Skip Header
U.S. flag

An official website of the United States government

FDIC Law, Regulations, Related Acts

[Table of Contents] [Previous Page] [Next Page] [Search]

4000 - Advisory Opinions

Insurance Coverage of Funds Over Which Bank Trust Division Acts as Fiduciary


November 6, 1985

Roger A. Hood, Assistant General Counsel

Your letter of July 5, 1985 requests certain information regarding deposit insurance coverage of funds over which the trust division of the bank acts as fiduciary. The following response is a reply to your questions:

(1) "Trust funds" held by an insured bank are insured pursuant to 12 U.S.C. § 1817(i). The term "trust funds'' is defined by 12 U.S.C. § 1813(p) to include funds held by an insured bank as trustee, executor, administrator, guardian or agent. These sections, read together, provide insurance coverage with respect to funds held by a bank in its capacity as an agent, separate and apart from funds deposited directly by the principal. This statutory coverage controls over the provisions of our regulations relating to the insurance of funds deposited by an agent (other than an insured bank) on behalf of his or her principal (12 C.F.R. § 330.2(b)) which provides for the aggregation of funds deposited by a principal with funds deposited on behalf of that principal by his or her agent. The same would hold true with respect to funds deposited as guardian, etc. under the provisions of 12 C.F.R. § 330.2(c).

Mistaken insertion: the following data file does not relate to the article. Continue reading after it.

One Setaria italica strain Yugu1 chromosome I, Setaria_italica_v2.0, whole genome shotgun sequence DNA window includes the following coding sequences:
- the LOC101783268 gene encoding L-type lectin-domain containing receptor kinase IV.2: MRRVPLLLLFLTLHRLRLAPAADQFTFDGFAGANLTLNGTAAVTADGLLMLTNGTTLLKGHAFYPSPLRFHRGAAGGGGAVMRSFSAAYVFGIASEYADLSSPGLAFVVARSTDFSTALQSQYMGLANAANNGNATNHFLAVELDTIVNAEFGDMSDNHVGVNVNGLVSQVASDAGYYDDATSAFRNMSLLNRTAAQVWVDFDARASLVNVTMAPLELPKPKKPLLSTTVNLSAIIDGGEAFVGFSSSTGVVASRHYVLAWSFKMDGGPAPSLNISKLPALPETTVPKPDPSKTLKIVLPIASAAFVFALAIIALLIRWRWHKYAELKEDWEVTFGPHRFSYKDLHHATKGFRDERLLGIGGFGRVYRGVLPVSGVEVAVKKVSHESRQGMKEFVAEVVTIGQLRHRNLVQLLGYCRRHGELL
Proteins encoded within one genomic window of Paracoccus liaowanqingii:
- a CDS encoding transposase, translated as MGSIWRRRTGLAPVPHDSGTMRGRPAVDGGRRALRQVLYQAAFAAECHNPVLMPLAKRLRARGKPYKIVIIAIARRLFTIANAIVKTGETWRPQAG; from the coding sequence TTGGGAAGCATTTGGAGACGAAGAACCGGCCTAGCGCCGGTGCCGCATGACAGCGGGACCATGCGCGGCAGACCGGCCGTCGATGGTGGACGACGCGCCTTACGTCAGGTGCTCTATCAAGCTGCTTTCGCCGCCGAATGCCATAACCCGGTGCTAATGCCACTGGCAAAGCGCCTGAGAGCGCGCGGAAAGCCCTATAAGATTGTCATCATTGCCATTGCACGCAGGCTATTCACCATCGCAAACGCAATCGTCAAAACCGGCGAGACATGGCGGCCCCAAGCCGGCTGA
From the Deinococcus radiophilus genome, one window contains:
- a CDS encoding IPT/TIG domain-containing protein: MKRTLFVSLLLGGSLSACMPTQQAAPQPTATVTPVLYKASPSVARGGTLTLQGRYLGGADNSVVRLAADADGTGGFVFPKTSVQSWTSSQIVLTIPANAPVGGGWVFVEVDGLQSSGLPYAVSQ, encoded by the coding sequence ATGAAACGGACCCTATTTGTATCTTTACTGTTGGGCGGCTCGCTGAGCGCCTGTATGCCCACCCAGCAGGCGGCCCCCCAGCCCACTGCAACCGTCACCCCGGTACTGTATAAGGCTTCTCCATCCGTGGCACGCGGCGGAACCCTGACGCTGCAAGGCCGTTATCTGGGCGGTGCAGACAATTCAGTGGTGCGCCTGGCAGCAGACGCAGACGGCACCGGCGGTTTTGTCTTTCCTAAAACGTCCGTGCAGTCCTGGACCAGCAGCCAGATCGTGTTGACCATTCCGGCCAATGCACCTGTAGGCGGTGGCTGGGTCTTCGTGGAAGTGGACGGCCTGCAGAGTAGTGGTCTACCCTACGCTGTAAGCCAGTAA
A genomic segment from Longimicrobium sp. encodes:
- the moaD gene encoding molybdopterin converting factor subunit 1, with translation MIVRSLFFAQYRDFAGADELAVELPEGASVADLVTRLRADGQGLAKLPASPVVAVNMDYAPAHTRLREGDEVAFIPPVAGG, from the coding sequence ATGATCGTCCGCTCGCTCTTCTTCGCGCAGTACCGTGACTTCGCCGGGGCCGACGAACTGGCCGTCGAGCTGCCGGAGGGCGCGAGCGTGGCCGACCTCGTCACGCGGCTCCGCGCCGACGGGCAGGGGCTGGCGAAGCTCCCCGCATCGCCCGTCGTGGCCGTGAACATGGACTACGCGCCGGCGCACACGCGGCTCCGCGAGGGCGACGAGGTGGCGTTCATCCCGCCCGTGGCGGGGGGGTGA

Similarly, funds held by a bank, as trustee, under a revocable trust would be "trust funds" within the purview of the FDI Act, and insured separately, pursuant to 12 U.S.C. § 1817(i), from funds deposited by either the settlor or beneficiary and without regard of the kinship of the parties. On the other hand, funds deposited in a revocable trust account by an individual, as described in § 330.3, are insured separately from other funds of the owner only if the beneficiary of the trust is the spouse, child or grandchild of the owner.